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  • HGV Driver Hours. What you need to know about tachograph rules

    Image credit: Patrick Seidler

    Updated: 13/07/2018

    Within the EU, rules on limiting commercial driver hours are thankfully in place and enforced by the DVSA to help ensure our roads are safer. Unfortunately, even with these rules in place it is proven that a large proportion of vehicle accidents are down to driver fatigue, where such drivers are on the roads for long hours and their level of alertness deteriorates.

    As an employer it is therefore important to understand what you need to be doing to comply with the law and to help keep your drivers safe.

    Fines for historic driver’s hours offences

    If driver hours rules are not complied with then fixed penalty fines can be enforced or for more serious infringements it can even result in prosecution against the driver or operator.

    In an attempt to tighten up driver hour compliance, from March 2018 the DVSA started being able to issue on the spot fines for historic driver’s hours offences that were committed in the previous 28 days (as opposed to only issuing fines on the day of non-compliance). Driver vehicles can now even be immobilised if payments are not made, impacting on the running of your business.

    Tachograph rules made easy

    Vehicles in excess of 3.5 tonnes in terms of gross train weight are required by European Law to obey EU Drivers Hours and Tachograph Law if the vehicle is used in connection with “hire and reward”(business use).

    Government, under EU rules, strictly controls the hours drivers can be on duty and/or at the wheel, and these rules need to be adhered to or you could find yourself on the wrong side of the law.

    Tachograph rules on maximum driving hours

    The maximum number of driving hours is set to 9 hours per day, although this can be exceeded to 10 hours per day up to twice a week. Weekly maximum driver hours must be no more than 56 hours with a maximum of no more than 90 hours over any two-week period.

    Tachograph rules on breaks

    A driver must take at least 45 minutes of breaks every 4.5 hours unless they take a rest period. So, they can take either a single 45-minute break, or a 15-minute break followed by a 30-minute break.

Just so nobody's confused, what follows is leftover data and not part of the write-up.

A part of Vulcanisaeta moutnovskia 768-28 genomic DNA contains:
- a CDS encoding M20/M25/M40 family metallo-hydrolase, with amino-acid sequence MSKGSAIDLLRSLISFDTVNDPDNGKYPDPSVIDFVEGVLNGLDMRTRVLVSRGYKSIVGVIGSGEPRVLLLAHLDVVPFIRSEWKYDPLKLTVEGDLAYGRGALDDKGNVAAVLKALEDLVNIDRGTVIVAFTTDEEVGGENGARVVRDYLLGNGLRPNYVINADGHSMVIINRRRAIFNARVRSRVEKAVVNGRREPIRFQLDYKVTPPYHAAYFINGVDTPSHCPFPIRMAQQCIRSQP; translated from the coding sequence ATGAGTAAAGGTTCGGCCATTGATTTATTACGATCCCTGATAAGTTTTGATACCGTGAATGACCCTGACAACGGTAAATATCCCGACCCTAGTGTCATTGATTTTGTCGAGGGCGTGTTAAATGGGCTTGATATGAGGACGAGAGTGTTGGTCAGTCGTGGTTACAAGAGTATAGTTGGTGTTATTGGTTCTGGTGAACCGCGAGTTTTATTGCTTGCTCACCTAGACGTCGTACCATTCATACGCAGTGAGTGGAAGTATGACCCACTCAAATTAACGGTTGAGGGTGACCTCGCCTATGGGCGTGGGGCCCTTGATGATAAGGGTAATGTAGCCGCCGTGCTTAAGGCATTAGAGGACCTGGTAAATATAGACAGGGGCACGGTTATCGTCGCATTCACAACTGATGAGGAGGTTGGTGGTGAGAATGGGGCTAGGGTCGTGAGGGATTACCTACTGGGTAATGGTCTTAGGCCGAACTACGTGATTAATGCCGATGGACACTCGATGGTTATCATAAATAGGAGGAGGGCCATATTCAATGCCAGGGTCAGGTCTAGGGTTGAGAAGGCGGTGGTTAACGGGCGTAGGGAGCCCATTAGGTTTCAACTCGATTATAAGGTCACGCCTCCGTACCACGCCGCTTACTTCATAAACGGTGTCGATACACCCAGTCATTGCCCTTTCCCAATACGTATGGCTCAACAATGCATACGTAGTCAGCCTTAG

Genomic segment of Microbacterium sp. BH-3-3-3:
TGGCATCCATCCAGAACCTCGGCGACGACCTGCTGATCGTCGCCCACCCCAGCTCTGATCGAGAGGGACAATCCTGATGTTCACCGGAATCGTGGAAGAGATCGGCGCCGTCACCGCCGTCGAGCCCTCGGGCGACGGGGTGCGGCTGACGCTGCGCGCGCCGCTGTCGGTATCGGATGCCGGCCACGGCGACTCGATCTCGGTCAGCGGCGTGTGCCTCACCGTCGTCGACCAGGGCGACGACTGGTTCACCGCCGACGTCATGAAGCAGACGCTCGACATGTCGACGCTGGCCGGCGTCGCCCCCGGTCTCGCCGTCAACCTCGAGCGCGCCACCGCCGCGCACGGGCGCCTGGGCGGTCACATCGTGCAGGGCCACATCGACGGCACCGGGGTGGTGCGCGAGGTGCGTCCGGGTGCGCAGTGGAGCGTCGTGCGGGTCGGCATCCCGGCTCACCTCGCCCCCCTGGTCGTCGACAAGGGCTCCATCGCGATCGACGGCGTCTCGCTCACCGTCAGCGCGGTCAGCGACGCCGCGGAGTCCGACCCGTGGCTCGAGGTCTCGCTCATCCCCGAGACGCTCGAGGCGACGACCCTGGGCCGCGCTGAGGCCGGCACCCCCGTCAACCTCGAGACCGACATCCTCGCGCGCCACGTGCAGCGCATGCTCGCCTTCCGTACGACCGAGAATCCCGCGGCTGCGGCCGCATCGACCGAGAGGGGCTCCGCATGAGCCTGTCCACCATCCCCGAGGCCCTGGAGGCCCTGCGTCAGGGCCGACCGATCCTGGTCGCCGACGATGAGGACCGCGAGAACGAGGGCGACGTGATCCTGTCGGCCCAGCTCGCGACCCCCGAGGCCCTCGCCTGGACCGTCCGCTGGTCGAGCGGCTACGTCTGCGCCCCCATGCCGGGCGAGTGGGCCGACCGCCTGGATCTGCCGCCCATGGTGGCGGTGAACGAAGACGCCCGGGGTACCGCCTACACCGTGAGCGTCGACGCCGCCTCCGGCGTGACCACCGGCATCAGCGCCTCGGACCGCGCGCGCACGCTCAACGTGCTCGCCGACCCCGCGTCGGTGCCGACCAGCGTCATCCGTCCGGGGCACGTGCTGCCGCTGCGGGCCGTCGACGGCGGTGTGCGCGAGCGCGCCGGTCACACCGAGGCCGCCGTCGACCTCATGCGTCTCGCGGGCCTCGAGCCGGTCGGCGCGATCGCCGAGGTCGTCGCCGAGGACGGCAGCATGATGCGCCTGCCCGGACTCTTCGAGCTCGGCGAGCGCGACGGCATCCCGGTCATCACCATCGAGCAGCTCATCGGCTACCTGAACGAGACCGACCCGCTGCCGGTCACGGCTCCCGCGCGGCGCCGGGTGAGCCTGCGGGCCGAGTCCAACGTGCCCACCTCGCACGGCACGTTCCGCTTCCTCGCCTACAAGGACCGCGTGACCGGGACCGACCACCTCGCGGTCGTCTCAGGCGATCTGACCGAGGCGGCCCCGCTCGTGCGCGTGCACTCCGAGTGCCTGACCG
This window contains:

Tachograph rules on daily rest

    The standard daily rest requirement is 11 hours within a 24-hour period. This means that rest must begin no later than 13 hours after driving duty has begun. This period may alternatively be split into two periods. One of at least three hours followed by one of at least nine within the 24-hour period.

    You can reduce your daily rest can be reduced to just 9 hours up to a maximum of three times per week.

    Tachograph rules on weekly rest

    Overall the minimum weekly rest requirement is 45 hours after no more than six consecutive 24-hour duties.

    Over any two-week period, the driver must have at least one 45-hour regular weekly rest and one 24-hour reduced weekly rest period. If you have made any reductions in weekly rest, then they must be compensated for by adding them to another rest block and must be given before the end of the third week.

    Tachograph rules on night work

    Night work is classified as that between the hours of midnight and 4am for HGV drivers, or between 1am and 5am for PSV drivers.

    During night driving periods you cannot exceed ten hours of work within a 24-hour period. This will not include breaks, so as a result you can still legally complete up to a 15-hour shift with the relevant breaks included. Also, if a collective workforce agreement is in place then these night work rules do not apply.

    There are of course some exemptions to these rules in which case your requirements would come under GB domestic rules.

    When do I need a tachograph?

    If you are driving within the EU (which includes the UK) and the maximum permissible weight of your vehicle combination is more than 3.5 tonnes then you must be using a tachograph to record driver hours and rest periods.